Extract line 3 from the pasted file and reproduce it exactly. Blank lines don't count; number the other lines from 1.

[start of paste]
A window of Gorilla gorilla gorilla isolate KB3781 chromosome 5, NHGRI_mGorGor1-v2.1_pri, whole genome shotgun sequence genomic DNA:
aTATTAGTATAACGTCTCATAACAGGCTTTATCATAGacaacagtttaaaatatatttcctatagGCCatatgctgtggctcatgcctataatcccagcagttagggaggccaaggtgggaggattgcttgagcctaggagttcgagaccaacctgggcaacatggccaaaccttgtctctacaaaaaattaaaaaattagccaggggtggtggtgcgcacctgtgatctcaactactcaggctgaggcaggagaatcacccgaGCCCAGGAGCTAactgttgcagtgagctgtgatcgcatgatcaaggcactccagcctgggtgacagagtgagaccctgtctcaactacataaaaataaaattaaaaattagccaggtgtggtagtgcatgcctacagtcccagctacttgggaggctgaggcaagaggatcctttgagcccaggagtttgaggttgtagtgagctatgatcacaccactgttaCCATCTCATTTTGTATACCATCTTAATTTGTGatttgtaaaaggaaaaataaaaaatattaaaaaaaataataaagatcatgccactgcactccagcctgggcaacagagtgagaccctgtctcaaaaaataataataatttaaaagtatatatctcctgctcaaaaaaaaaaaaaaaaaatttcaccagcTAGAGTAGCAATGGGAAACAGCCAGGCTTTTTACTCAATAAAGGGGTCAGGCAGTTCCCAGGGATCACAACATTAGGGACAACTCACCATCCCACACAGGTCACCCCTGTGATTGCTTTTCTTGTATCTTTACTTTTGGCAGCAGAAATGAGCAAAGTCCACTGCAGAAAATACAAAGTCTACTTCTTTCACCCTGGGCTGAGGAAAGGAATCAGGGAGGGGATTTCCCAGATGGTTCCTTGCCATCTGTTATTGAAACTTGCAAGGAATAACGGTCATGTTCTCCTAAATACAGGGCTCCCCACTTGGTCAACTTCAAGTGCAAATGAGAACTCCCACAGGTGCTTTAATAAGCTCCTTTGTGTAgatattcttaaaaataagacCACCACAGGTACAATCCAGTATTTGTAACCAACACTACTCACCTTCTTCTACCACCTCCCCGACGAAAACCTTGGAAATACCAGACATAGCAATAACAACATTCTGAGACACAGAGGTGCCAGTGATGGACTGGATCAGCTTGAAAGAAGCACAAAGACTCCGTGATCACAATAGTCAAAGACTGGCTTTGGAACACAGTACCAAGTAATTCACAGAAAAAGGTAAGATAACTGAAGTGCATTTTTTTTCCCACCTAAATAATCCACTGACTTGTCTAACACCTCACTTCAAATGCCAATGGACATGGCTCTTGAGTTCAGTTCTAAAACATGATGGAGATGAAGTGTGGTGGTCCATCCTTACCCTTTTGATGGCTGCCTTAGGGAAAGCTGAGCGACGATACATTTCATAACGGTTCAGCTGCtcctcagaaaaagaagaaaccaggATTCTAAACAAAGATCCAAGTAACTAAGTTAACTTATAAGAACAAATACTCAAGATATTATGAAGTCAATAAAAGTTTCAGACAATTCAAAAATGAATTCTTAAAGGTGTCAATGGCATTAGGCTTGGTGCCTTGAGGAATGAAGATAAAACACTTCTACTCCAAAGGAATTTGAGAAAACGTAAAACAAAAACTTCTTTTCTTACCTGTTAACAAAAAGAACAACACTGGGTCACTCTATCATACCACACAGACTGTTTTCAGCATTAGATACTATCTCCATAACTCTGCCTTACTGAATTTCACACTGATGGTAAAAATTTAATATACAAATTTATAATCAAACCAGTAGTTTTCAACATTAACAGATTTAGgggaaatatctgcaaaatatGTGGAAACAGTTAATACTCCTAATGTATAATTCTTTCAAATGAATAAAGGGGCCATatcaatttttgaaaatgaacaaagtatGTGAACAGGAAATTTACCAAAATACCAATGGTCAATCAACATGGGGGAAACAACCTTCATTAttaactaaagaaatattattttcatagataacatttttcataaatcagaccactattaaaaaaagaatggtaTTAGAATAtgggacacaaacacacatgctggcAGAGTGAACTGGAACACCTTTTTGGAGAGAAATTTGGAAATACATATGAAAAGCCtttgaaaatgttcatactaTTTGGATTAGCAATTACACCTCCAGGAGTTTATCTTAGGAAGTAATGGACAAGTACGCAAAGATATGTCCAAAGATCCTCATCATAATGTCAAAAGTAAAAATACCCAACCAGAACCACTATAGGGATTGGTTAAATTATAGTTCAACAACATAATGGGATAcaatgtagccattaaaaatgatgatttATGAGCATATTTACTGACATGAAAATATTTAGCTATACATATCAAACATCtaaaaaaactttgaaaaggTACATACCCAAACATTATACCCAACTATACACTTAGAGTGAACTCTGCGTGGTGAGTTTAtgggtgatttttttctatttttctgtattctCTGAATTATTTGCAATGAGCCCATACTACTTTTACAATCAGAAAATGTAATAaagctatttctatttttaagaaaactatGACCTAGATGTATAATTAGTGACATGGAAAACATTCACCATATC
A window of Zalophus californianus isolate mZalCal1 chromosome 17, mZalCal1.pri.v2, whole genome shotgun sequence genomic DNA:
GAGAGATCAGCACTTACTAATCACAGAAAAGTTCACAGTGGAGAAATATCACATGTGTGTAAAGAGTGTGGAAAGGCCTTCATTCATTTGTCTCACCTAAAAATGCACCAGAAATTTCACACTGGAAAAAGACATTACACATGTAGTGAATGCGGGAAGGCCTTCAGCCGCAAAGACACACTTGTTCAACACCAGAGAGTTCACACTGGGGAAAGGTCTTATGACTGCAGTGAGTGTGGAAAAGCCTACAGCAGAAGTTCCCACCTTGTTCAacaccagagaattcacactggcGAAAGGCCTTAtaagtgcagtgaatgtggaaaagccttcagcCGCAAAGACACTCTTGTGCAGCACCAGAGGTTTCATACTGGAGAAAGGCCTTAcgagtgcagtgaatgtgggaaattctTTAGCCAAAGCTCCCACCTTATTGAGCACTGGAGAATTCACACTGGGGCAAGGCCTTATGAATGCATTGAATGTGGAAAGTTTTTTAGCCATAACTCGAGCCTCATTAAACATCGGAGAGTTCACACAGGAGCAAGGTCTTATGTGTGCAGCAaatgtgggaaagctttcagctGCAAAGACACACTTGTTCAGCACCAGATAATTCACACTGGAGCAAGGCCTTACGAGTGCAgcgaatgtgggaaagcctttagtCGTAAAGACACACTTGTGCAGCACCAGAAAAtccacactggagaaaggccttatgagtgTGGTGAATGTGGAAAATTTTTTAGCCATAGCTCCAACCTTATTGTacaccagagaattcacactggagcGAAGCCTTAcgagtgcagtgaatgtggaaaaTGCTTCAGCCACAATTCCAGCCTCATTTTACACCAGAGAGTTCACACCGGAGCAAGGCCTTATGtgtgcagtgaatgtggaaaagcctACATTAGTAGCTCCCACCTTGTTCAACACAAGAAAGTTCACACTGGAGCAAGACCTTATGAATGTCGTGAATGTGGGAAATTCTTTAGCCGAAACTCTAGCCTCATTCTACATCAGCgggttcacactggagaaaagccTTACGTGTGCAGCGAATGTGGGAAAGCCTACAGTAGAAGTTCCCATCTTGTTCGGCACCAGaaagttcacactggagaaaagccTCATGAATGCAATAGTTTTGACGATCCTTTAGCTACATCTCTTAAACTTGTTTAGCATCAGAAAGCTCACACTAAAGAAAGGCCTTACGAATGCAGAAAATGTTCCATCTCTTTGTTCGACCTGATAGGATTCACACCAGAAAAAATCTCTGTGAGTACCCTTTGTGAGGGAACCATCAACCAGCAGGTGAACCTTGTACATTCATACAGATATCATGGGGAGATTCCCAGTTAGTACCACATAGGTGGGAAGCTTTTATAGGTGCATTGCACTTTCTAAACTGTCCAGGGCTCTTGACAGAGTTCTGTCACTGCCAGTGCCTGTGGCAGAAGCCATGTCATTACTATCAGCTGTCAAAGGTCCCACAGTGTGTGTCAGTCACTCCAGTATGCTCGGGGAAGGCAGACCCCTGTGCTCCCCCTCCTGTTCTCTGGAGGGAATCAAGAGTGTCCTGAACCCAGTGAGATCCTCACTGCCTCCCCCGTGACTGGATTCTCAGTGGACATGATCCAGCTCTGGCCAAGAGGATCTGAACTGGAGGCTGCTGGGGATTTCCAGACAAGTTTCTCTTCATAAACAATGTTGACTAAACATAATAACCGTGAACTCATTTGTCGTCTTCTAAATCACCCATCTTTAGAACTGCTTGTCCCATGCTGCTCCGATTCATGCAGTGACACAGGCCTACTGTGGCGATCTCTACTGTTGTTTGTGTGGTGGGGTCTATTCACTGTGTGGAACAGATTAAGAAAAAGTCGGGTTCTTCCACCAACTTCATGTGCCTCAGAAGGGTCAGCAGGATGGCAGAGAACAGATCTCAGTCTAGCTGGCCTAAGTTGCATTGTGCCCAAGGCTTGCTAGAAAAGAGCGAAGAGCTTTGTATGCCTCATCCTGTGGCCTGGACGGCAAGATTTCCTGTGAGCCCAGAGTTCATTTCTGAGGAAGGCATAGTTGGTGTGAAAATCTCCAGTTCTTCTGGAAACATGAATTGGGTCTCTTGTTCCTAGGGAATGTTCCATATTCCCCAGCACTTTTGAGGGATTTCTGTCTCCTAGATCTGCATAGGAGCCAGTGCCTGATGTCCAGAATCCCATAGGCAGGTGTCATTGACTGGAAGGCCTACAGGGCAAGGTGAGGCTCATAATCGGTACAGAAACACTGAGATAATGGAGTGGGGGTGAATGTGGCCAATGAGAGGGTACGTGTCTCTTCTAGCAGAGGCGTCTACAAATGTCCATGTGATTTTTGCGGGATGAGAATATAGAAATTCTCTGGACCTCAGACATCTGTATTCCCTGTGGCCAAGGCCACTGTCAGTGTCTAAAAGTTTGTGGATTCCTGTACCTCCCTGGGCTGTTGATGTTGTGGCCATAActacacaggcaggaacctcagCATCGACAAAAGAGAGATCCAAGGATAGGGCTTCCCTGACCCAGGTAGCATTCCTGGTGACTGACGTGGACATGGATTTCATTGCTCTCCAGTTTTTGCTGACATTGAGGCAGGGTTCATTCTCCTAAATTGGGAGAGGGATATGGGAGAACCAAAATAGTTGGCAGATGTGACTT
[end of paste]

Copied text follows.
A window of Zalophus californianus isolate mZalCal1 chromosome 17, mZalCal1.pri.v2, whole genome shotgun sequence genomic DNA: